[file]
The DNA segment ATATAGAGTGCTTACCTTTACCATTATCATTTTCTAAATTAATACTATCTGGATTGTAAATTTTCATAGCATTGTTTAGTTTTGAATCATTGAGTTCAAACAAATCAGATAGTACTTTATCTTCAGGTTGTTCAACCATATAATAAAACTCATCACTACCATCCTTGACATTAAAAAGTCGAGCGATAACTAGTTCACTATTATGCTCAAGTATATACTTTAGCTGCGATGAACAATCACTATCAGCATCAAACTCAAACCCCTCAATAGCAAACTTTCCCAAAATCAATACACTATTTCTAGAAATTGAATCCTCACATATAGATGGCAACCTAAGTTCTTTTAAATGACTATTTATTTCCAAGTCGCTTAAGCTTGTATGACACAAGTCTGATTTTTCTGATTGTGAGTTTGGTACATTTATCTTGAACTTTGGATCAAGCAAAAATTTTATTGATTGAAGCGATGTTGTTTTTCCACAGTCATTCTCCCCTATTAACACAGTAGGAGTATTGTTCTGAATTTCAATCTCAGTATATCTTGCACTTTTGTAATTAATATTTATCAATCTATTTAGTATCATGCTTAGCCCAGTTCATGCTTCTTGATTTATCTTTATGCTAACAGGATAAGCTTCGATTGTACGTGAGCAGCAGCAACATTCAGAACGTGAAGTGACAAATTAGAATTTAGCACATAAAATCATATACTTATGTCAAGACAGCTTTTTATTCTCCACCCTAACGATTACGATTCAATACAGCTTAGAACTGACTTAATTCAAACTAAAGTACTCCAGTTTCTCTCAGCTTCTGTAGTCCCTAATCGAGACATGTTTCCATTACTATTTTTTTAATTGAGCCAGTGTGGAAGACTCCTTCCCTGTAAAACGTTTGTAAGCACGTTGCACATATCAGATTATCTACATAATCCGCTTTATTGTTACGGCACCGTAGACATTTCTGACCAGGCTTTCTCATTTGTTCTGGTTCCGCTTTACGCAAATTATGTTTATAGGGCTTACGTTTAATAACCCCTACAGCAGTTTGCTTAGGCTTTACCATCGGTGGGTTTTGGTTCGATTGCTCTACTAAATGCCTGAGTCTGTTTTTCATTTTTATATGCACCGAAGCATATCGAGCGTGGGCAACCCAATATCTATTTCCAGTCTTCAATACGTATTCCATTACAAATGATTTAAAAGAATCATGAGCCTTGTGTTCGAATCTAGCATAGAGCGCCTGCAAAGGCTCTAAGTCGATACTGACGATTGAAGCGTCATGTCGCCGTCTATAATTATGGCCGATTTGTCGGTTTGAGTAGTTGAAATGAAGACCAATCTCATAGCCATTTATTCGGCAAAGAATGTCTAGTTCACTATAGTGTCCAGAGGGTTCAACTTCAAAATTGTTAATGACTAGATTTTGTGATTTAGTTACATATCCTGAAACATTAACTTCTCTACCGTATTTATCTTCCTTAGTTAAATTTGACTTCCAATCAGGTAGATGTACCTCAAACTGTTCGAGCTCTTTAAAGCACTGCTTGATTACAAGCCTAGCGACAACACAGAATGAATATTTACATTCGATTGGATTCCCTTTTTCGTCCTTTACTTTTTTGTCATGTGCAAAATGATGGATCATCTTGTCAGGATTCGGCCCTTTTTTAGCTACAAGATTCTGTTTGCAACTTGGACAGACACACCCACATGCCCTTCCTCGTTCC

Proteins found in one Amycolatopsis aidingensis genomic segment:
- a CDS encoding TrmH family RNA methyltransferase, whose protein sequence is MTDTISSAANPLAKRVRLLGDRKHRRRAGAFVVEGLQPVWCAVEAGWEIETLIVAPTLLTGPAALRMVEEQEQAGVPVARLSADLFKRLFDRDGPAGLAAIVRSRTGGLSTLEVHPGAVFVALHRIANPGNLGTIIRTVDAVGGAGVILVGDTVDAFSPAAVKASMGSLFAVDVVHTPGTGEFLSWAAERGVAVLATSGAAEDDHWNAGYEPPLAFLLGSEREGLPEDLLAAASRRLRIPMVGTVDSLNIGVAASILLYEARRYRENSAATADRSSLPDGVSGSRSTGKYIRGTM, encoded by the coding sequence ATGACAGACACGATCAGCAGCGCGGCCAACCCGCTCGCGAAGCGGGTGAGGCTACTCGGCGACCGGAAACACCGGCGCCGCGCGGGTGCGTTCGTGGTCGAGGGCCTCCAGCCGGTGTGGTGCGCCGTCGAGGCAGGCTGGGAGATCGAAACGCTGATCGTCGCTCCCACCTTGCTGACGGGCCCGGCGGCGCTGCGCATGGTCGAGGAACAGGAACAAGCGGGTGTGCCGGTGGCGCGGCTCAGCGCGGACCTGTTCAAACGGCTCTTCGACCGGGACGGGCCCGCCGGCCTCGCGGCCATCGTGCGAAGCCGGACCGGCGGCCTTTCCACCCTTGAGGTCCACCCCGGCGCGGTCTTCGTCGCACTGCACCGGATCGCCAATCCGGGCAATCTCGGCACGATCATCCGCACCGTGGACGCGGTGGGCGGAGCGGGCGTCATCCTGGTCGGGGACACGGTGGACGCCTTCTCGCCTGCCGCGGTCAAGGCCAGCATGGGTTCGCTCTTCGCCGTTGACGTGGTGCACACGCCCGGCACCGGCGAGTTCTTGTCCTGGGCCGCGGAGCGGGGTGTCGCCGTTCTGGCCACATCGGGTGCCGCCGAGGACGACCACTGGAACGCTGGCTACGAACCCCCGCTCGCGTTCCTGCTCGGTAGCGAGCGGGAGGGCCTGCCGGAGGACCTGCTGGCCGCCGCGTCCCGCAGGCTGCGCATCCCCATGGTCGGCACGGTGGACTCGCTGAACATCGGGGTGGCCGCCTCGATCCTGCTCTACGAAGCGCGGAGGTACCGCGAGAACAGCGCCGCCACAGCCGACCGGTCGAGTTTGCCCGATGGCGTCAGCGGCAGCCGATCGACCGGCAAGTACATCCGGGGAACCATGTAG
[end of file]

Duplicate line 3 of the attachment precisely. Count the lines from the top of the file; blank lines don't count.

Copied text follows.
- a CDS encoding TrmH family RNA methyltransferase, whose protein sequence is MTDTISSAANPLAKRVRLLGDRKHRRRAGAFVVEGLQPVWCAVEAGWEIETLIVAPTLLTGPAALRMVEEQEQAGVPVARLSADLFKRLFDRDGPAGLAAIVRSRTGGLSTLEVHPGAVFVALHRIANPGNLGTIIRTVDAVGGAGVILVGDTVDAFSPAAVKASMGSLFAVDVVHTPGTGEFLSWAAERGVAVLATSGAAEDDHWNAGYEPPLAFLLGSEREGLPEDLLAAASRRLRIPMVGTVDSLNIGVAASILLYEARRYRENSAATADRSSLPDGVSGSRSTGKYIRGTM, encoded by the coding sequence ATGACAGACACGATCAGCAGCGCGGCCAACCCGCTCGCGAAGCGGGTGAGGCTACTCGGCGACCGGAAACACCGGCGCCGCGCGGGTGCGTTCGTGGTCGAGGGCCTCCAGCCGGTGTGGTGCGCCGTCGAGGCAGGCTGGGAGATCGAAACGCTGATCGTCGCTCCCACCTTGCTGACGGGCCCGGCGGCGCTGCGCATGGTCGAGGAACAGGAACAAGCGGGTGTGCCGGTGGCGCGGCTCAGCGCGGACCTGTTCAAACGGCTCTTCGACCGGGACGGGCCCGCCGGCCTCGCGGCCATCGTGCGAAGCCGGACCGGCGGCCTTTCCACCCTTGAGGTCCACCCCGGCGCGGTCTTCGTCGCACTGCACCGGATCGCCAATCCGGGCAATCTCGGCACGATCATCCGCACCGTGGACGCGGTGGGCGGAGCGGGCGTCATCCTGGTCGGGGACACGGTGGACGCCTTCTCGCCTGCCGCGGTCAAGGCCAGCATGGGTTCGCTCTTCGCCGTTGACGTGGTGCACACGCCCGGCACCGGCGAGTTCTTGTCCTGGGCCGCGGAGCGGGGTGTCGCCGTTCTGGCCACATCGGGTGCCGCCGAGGACGACCACTGGAACGCTGGCTACGAACCCCCGCTCGCGTTCCTGCTCGGTAGCGAGCGGGAGGGCCTGCCGGAGGACCTGCTGGCCGCCGCGTCCCGCAGGCTGCGCATCCCCATGGTCGGCACGGTGGACTCGCTGAACATCGGGGTGGCCGCCTCGATCCTGCTCTACGAAGCGCGGAGGTACCGCGAGAACAGCGCCGCCACAGCCGACCGGTCGAGTTTGCCCGATGGCGTCAGCGGCAGCCGATCGACCGGCAAGTACATCCGGGGAACCATGTAG